The Petitioner sought a judicial review of a decision of an adjudicator who, in a “letter decision”, concluded that the Petitioner had failed to comply with the demand under section 254 of the Criminal Code to supply a breath sample and imposed a prohibition of driving for 90 days. The test on judicial review was whether the decision was patently unreasonable. The court held that there was no evidence that the officer read the written demand to the accused and therefore the adjudicator’s decision to impose a 90-day prohibition was patently unreasonable.
Administrative law – Motor vehicles – Refusal of breathalyzer test – Suspension of driver’s licence – Adjudication – Evidence – Judicial review – Standard of review – Patent unreasonableness
Hewitt v. British Columbia (Superintendent of Motor Vehicles),  B.C.J. No. 1877, British Columbia Supreme Court, May 9, 2003, Williamson J.
The Petitioner sought a judicial review of a decision of an adjudicator who was a delegate of the Superintendent of Motor Vehicles. The adjudicator, by written letter, concluded that the Petitioner had failed to comply with a demand under section 254 of the Criminal Code (failure to supply a breath sample). The Petitioner received a driving prohibition of 90 days.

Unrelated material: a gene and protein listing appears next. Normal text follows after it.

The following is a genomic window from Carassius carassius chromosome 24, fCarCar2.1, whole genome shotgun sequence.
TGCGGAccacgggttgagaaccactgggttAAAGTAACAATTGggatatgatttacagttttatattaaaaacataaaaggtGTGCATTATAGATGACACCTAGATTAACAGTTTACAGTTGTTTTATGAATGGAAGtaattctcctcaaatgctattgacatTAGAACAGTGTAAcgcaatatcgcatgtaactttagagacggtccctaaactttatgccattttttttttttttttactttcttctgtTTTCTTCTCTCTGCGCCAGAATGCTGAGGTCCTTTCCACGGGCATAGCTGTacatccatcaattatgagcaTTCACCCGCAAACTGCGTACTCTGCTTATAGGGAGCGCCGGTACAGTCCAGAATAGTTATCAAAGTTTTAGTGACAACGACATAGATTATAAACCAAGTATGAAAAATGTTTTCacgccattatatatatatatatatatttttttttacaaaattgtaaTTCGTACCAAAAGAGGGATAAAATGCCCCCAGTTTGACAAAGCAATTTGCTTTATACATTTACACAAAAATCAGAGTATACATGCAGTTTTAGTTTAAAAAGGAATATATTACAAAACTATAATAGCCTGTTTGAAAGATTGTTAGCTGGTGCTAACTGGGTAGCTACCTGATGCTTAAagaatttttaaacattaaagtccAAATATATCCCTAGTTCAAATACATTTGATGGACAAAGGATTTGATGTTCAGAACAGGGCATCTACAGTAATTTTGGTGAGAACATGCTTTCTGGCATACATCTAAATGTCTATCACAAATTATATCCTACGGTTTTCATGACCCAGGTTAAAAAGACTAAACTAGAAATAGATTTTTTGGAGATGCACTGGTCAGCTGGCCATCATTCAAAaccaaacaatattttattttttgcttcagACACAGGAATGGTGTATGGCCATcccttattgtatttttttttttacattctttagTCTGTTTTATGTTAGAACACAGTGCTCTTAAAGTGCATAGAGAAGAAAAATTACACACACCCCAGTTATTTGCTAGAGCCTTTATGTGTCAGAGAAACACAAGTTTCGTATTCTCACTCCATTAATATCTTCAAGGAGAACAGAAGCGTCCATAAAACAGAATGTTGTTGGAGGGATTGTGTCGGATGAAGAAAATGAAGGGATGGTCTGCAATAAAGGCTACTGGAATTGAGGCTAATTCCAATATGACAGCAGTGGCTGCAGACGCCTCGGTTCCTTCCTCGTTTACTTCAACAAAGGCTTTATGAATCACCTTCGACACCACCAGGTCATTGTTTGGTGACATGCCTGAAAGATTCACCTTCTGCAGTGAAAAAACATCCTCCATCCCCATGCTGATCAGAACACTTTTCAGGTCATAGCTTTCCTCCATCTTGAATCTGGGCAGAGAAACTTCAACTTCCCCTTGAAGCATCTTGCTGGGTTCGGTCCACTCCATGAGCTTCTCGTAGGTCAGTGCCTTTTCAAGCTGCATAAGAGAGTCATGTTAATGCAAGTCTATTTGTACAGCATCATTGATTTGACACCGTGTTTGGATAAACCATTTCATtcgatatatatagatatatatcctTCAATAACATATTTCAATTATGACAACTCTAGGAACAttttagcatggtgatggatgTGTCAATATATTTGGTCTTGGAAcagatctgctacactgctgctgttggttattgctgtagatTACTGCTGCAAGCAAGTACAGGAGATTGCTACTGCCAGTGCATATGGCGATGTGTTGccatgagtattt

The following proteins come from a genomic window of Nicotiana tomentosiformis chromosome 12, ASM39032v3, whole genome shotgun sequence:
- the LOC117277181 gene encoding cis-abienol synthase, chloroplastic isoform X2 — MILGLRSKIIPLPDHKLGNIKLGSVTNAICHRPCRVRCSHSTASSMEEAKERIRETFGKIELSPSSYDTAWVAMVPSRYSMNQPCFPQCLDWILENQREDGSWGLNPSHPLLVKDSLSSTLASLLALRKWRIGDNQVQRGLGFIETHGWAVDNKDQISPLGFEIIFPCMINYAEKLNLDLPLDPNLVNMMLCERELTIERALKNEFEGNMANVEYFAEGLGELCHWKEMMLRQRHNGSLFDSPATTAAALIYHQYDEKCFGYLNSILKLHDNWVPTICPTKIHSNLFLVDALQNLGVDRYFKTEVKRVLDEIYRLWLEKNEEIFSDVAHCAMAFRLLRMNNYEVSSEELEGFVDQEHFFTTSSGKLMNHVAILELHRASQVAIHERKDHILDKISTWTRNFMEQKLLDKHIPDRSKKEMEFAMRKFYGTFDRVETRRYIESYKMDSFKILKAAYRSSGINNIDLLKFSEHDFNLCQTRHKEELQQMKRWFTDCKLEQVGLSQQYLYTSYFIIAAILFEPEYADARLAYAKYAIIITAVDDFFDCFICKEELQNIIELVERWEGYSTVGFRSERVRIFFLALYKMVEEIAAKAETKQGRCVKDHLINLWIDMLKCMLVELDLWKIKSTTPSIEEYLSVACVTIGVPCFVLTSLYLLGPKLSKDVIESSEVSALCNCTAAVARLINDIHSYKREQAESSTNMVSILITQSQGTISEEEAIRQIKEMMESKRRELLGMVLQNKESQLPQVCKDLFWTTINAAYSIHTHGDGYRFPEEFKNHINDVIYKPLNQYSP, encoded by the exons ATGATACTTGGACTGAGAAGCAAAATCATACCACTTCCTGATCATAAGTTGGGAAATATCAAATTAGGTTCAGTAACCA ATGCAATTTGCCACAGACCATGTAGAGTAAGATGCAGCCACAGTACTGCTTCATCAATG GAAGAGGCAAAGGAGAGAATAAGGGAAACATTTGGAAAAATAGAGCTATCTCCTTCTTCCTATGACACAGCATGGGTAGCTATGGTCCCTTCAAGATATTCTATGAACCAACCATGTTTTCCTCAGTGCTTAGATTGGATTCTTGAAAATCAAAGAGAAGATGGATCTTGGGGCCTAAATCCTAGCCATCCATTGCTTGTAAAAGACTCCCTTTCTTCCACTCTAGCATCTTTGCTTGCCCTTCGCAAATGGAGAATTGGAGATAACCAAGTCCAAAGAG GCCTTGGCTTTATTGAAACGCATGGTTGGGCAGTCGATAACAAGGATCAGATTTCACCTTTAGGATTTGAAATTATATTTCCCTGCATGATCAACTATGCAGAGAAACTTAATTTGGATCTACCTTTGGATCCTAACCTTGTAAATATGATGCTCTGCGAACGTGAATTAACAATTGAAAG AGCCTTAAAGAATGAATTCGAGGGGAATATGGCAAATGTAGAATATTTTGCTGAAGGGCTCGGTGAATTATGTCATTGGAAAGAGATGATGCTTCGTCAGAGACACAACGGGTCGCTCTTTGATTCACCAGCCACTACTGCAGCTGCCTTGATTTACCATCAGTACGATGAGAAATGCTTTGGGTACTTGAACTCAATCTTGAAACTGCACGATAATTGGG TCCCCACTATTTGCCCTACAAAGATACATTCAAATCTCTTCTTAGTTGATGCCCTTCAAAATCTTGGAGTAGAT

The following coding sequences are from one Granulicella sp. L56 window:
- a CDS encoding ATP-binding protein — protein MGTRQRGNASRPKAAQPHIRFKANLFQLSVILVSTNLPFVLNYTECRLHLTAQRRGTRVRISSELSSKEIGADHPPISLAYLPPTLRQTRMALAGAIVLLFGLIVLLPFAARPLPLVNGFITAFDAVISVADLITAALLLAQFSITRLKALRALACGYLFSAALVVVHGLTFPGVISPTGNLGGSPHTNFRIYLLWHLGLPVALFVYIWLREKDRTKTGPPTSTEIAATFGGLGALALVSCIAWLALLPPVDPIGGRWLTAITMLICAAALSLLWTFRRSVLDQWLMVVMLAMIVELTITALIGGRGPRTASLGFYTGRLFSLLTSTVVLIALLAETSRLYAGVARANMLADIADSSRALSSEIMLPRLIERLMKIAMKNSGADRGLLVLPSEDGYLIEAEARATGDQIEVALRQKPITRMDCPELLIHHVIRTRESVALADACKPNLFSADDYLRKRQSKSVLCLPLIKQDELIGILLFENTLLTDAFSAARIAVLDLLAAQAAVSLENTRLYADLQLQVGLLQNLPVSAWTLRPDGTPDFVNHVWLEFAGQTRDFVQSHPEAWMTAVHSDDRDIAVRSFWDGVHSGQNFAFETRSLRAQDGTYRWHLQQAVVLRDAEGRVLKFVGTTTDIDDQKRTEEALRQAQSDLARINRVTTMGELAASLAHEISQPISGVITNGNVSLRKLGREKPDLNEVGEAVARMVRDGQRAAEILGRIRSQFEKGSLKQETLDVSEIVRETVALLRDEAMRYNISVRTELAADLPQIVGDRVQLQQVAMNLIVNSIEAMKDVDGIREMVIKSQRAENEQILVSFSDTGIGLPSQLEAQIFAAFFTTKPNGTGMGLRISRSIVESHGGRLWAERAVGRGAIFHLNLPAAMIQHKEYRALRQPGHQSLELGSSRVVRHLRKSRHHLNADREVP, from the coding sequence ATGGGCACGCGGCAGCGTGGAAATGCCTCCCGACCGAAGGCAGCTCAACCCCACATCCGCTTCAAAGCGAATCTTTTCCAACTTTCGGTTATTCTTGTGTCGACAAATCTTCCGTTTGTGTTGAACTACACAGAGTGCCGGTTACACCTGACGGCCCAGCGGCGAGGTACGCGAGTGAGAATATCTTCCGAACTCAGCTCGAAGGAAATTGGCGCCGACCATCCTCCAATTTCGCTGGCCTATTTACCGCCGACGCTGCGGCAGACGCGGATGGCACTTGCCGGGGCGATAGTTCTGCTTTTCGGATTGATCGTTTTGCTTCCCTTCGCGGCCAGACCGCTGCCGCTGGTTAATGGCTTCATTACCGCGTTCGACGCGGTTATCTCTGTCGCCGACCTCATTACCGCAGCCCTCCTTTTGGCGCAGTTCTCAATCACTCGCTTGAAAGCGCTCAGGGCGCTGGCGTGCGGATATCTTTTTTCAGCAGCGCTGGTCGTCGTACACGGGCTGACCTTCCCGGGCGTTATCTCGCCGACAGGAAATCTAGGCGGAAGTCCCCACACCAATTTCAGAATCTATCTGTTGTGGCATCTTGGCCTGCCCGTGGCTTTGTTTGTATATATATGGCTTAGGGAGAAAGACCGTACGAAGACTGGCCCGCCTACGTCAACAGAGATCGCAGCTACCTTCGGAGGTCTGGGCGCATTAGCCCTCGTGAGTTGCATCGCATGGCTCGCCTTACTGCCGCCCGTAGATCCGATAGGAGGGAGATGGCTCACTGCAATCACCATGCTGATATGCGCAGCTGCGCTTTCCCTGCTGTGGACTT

The test on judicial review was whether the decision was patently unreasonable. The Petitioner raised two questions. First, did the reviewing officer err in law by failing to consider whether the Petitioner had a reasonable excuse for failing or refusing to comply with the demand under section 254. Second, did the adjudicator err in finding any evidence that the Petitioner failed or refused to comply with the demand.
The court dealt with the second question noting that section 94.6(1) requires the Superintendent to be satisfied “that the person has failed…to comply with a demand.”
The court reviewed the evidence filed by the police and the Petitioner and noted that nowhere in the evidence did any witness state that the officer read a demand pursuant to the Criminal Code. The officer noted that he had asked the driver to blow into the screening device; however, there was no mention of section 254 of the Criminal Code or a demand thereunder. The very foundation of the prohibition is a failure to comply with the demand pursuant to section 254 and the court did not find any evidence that a demand had been made and therefore it could not possibly have been a refusal. The court held that it was patently unreasonable to confirm the prohibition and the matter was set aside. The notice of driving prohibition was stayed and the Superintendent was prohibited from confirming the driving prohibition.
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